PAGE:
We can observe the standard deviation of the memory usage increase when bursts are introduced.
Checkpoint Smoothed uses almost twice as much memory than its base, Lossy Counting. Temporal Smoothed uses similar amounts of memory compared to its base but with a greater deviation which becomes more apparent with bursts.Algorithm  Run time  

gradual  gradual burst  gradual  gradual burst  
Frequent  1355 ms  1168 ms  546 ms  421 ms 
Lossy Counting  1493 ms  1387 ms  616 ms  504 ms 
Checkpoint Smoothed  2089 ms  1854 ms  868 ms  760 ms 
Temporal Smoothed  1979 ms  1784 ms  849 ms  743 ms 
The introduction of bursts does not influence run time significantly. We can see that our algorithms behave the same way as the stateoftheart algorithms. When the exponent becomes higher, the run time becomes lower.
We chose a partition number of to test our algorithms.
An abrupt concept drift causes a sudden jump in the imbalance error, which is hard to recover from, but Temporal Smoothed can do so quickly. Checkpoint Smoothed is slowly improving. When heavy bursts are introduced the imbalance caused by the concept drift is not significantly greater than before (please note the scale of the diagrams in Figure 7).
The gradual concept drift causes dipping in the imbalance error, which can be observed here as well. The gradual concept drift is easier to recover from, and both Temporal Smoothed and Checkpoint Smoothed can do so quickly. They can also achieve similar results in the load imbalance in heavy burst scenarios compared to Frequent.
In summary, we found that Temporal Smoothed and Checkpoint Smoothed can react fast to concept drifts. These algorithms improved the reaction time to concept drifts compared to the encapsulated Lossy Counting algorithm. The cost of this improvement was the increase in memory usage and run time.
7 Summary and Future Work
In this work, we defined concepts and concept drifts of distributions for data streams. We approached concept drifts from different perspectives and showed that the two approaches have the same expressive power, and used this to provide an intuitive way to define concept drifts in data streams.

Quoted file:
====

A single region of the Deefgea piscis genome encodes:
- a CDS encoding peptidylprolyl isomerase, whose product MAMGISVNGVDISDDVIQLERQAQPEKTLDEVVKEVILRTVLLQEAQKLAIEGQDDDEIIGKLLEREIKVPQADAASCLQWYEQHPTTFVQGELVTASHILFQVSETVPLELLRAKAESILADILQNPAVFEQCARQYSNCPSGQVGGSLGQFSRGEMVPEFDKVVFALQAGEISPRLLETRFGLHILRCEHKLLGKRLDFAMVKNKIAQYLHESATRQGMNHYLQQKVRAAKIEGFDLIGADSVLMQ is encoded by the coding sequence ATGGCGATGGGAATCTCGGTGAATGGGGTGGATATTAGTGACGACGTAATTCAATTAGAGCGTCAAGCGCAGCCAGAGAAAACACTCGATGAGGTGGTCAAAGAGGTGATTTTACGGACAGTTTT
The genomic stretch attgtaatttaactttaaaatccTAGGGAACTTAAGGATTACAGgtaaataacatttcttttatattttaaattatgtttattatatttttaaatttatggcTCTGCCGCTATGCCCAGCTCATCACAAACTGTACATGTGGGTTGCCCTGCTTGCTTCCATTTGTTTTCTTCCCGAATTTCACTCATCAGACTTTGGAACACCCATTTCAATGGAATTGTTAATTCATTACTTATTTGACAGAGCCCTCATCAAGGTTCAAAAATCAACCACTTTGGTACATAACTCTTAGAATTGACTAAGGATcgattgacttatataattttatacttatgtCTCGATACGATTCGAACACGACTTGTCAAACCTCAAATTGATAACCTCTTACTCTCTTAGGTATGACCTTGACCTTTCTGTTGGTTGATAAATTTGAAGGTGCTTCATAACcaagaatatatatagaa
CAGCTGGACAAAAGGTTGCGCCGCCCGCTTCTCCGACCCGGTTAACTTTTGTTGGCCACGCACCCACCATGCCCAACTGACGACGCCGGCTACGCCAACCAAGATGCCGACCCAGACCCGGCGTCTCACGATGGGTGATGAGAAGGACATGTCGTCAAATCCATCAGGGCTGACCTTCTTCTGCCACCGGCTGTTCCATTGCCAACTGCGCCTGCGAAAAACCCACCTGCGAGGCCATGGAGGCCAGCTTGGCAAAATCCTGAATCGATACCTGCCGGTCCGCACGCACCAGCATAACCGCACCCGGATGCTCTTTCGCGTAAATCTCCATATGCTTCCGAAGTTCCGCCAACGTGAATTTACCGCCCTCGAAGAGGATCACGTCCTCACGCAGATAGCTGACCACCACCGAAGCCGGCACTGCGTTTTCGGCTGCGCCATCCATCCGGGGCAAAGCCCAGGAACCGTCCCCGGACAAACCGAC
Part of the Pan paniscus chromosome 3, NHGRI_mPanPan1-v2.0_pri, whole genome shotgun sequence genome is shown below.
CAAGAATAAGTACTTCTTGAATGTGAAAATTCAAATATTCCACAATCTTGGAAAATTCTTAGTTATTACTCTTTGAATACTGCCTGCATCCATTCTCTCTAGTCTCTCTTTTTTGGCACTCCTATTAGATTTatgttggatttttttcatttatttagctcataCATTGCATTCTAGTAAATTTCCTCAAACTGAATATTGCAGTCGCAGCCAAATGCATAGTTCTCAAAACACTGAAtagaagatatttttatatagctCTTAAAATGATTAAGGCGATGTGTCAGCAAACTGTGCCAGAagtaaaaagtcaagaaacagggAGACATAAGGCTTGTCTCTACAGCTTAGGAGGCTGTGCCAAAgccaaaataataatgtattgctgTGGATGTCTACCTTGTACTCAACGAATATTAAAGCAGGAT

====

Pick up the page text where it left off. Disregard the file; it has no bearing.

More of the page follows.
We provided a data generator that can handle data bursts and concept drifts, and showed two methods of measuring the error of sampling algorithms. An optimizer was also included in the framework with a random local minimum search that can be used to tune the hyperparameters of algorithms.
We introduced two novel algorithms that could react to concept drifts, and analyzed them in conjunction with the stateoftheart algorithms using our framework. In our analysis, we found that Frequent reacts fastest to concept drifts, and our algorithms also show good reaction times. Checkpoint Smoothed could achieve better results than Frequent in heavy burst scenarios.
7.1 Future Work
We would like to mesure our algorithms on a real world dataset.
We conjecture that concepts and concept drifts can be extended to any number of underlying probability distributions.
[heading=bibnumbered]
Appendix A Drifts and concepts are equal in expressive power I.
Proof.
We construct such , and show that the construction is correct.

if is a changing concept, say discrete probability distributions over , , let

if is a constant concept, say discrete probability distribution over , , let be an arbitrary discrete probability distribution over (it does not matter)
For any (based on requirements for ). We show that for any concept, our constructed corresponding drift is correct by showing that

if is a changing concept, with discrete probability distributions over , , from our construction
reduces to
Therefore we can use our first generation rule for drift,

if is a constant concept, with discrete probability distribution over ,
The concepts are nonoverlapping, so
(an arbitrary discrete probability distribution over ),
if , we can use our second generation rule for drift, that is
if , we can use our third generation rule for drift, that is
∎
Appendix B Drifts and concepts are equal in expressive power II
Proof.
We begin by constructing such , ,

if , let
and if and

if , let
For any , we show that for any drift, our constructed corresponding concept is correct by showing that

if and then, based on the given construction